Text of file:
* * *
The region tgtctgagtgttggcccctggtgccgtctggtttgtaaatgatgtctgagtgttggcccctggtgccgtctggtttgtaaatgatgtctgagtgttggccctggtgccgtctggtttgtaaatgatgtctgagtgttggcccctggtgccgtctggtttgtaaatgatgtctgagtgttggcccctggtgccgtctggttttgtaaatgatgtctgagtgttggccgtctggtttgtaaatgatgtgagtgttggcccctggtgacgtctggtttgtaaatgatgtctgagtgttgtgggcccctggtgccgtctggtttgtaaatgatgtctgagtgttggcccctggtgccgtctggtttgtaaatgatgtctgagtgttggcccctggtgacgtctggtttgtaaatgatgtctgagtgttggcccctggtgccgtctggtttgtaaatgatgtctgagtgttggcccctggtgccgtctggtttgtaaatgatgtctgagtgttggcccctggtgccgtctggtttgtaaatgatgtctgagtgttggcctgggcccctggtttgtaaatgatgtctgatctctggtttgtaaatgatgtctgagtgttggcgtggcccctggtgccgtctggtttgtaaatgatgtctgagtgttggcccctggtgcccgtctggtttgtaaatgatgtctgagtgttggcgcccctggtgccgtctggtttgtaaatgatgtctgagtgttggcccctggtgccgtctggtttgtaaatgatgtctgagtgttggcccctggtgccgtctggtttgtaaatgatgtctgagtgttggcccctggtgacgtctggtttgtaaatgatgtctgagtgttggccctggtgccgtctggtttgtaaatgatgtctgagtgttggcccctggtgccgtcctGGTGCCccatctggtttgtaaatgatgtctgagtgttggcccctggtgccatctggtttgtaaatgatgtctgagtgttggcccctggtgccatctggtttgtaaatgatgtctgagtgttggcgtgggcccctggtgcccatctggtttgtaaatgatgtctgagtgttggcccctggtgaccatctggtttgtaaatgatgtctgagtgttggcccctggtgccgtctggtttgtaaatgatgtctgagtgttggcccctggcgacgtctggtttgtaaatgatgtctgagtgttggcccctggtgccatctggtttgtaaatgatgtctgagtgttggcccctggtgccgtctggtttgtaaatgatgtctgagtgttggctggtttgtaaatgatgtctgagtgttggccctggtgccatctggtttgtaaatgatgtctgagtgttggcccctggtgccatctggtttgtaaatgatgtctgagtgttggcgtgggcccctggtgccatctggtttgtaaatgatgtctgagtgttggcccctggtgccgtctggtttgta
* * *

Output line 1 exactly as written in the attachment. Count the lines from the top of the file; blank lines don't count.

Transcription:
The region tgtctgagtgttggcccctggtgccgtctggtttgtaaatgatgtctgagtgttggcccctggtgccgtctggtttgtaaatgatgtctgagtgttggccctggtgccgtctggtttgtaaatgatgtctgagtgttggcccctggtgccgtctggtttgtaaatgatgtctgagtgttggcccctggtgccgtctggttttgtaaatgatgtctgagtgttggccgtctggtttgtaaatgatgtgagtgttggcccctggtgacgtctggtttgtaaatgatgtctgagtgttgtgggcccctggtgccgtctggtttgtaaatgatgtctgagtgttggcccctggtgccgtctggtttgtaaatgatgtctgagtgttggcccctggtgacgtctggtttgtaaatgatgtctgagtgttggcccctggtgccgtctggtttgtaaatgatgtctgagtgttggcccctggtgccgtctggtttgtaaatgatgtctgagtgttggcccctggtgccgtctggtttgtaaatgatgtctgagtgttggcctgggcccctggtttgtaaatgatgtctgatctctggtttgtaaatgatgtctgagtgttggcgtggcccctggtgccgtctggtttgtaaatgatgtctgagtgttggcccctggtgcccgtctggtttgtaaatgatgtctgagtgttggcgcccctggtgccgtctggtttgtaaatgatgtctgagtgttggcccctggtgccgtctggtttgtaaatgatgtctgagtgttggcccctggtgccgtctggtttgtaaatgatgtctgagtgttggcccctggtgacgtctggtttgtaaatgatgtctgagtgttggccctggtgccgtctggtttgtaaatgatgtctgagtgttggcccctggtgccgtcctGGTGCCccatctggtttgtaaatgatgtctgagtgttggcccctggtgccatctggtttgtaaatgatgtctgagtgttggcccctggtgccatctggtttgtaaatgatgtctgagtgttggcgtgggcccctggtgcccatctggtttgtaaatgatgtctgagtgttggcccctggtgaccatctggtttgtaaatgatgtctgagtgttggcccctggtgccgtctggtttgtaaatgatgtctgagtgttggcccctggcgacgtctggtttgtaaatgatgtctgagtgttggcccctggtgccatctggtttgtaaatgatgtctgagtgttggcccctggtgccgtctggtttgtaaatgatgtctgagtgttggctggtttgtaaatgatgtctgagtgttggccctggtgccatctggtttgtaaatgatgtctgagtgttggcccctggtgccatctggtttgtaaatgatgtctgagtgttggcgtgggcccctggtgccatctggtttgtaaatgatgtctgagtgttggcccctggtgccgtctggtttgta